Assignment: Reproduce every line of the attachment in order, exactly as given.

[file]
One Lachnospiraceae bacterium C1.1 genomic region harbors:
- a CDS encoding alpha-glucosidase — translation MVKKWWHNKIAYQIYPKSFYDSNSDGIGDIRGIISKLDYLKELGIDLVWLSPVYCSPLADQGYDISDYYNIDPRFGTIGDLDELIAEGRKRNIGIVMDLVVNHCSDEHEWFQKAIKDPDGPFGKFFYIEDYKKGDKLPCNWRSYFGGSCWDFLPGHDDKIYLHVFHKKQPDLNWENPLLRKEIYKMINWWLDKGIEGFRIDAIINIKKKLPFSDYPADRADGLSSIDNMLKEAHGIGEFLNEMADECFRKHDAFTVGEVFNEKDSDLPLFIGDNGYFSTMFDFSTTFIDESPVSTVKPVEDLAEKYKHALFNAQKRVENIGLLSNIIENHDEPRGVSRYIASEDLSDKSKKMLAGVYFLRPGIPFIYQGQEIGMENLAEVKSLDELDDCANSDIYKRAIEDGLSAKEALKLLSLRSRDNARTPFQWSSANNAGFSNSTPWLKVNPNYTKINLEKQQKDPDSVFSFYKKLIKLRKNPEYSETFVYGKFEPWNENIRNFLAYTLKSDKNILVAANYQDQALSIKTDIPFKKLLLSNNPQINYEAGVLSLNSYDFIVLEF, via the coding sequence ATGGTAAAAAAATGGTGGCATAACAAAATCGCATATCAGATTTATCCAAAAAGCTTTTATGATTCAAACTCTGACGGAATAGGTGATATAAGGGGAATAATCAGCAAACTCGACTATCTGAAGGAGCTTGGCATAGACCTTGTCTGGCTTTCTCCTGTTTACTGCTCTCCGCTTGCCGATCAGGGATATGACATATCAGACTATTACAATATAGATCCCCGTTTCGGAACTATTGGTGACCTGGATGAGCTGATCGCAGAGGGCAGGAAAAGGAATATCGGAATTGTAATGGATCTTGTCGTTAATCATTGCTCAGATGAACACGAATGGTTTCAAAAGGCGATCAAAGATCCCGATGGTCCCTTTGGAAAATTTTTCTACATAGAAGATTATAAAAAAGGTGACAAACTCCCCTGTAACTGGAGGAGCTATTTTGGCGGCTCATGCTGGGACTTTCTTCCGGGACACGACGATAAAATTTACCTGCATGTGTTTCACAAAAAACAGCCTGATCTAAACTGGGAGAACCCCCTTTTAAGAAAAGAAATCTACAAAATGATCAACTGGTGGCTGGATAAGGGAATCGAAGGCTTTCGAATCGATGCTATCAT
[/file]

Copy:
One Lachnospiraceae bacterium C1.1 genomic region harbors:
- a CDS encoding alpha-glucosidase — translation MVKKWWHNKIAYQIYPKSFYDSNSDGIGDIRGIISKLDYLKELGIDLVWLSPVYCSPLADQGYDISDYYNIDPRFGTIGDLDELIAEGRKRNIGIVMDLVVNHCSDEHEWFQKAIKDPDGPFGKFFYIEDYKKGDKLPCNWRSYFGGSCWDFLPGHDDKIYLHVFHKKQPDLNWENPLLRKEIYKMINWWLDKGIEGFRIDAIINIKKKLPFSDYPADRADGLSSIDNMLKEAHGIGEFLNEMADECFRKHDAFTVGEVFNEKDSDLPLFIGDNGYFSTMFDFSTTFIDESPVSTVKPVEDLAEKYKHALFNAQKRVENIGLLSNIIENHDEPRGVSRYIASEDLSDKSKKMLAGVYFLRPGIPFIYQGQEIGMENLAEVKSLDELDDCANSDIYKRAIEDGLSAKEALKLLSLRSRDNARTPFQWSSANNAGFSNSTPWLKVNPNYTKINLEKQQKDPDSVFSFYKKLIKLRKNPEYSETFVYGKFEPWNENIRNFLAYTLKSDKNILVAANYQDQALSIKTDIPFKKLLLSNNPQINYEAGVLSLNSYDFIVLEF, via the coding sequence ATGGTAAAAAAATGGTGGCATAACAAAATCGCATATCAGATTTATCCAAAAAGCTTTTATGATTCAAACTCTGACGGAATAGGTGATATAAGGGGAATAATCAGCAAACTCGACTATCTGAAGGAGCTTGGCATAGACCTTGTCTGGCTTTCTCCTGTTTACTGCTCTCCGCTTGCCGATCAGGGATATGACATATCAGACTATTACAATATAGATCCCCGTTTCGGAACTATTGGTGACCTGGATGAGCTGATCGCAGAGGGCAGGAAAAGGAATATCGGAATTGTAATGGATCTTGTCGTTAATCATTGCTCAGATGAACACGAATGGTTTCAAAAGGCGATCAAAGATCCCGATGGTCCCTTTGGAAAATTTTTCTACATAGAAGATTATAAAAAAGGTGACAAACTCCCCTGTAACTGGAGGAGCTATTTTGGCGGCTCATGCTGGGACTTTCTTCCGGGACACGACGATAAAATTTACCTGCATGTGTTTCACAAAAAACAGCCTGATCTAAACTGGGAGAACCCCCTTTTAAGAAAAGAAATCTACAAAATGATCAACTGGTGGCTGGATAAGGGAATCGAAGGCTTTCGAATCGATGCTATCAT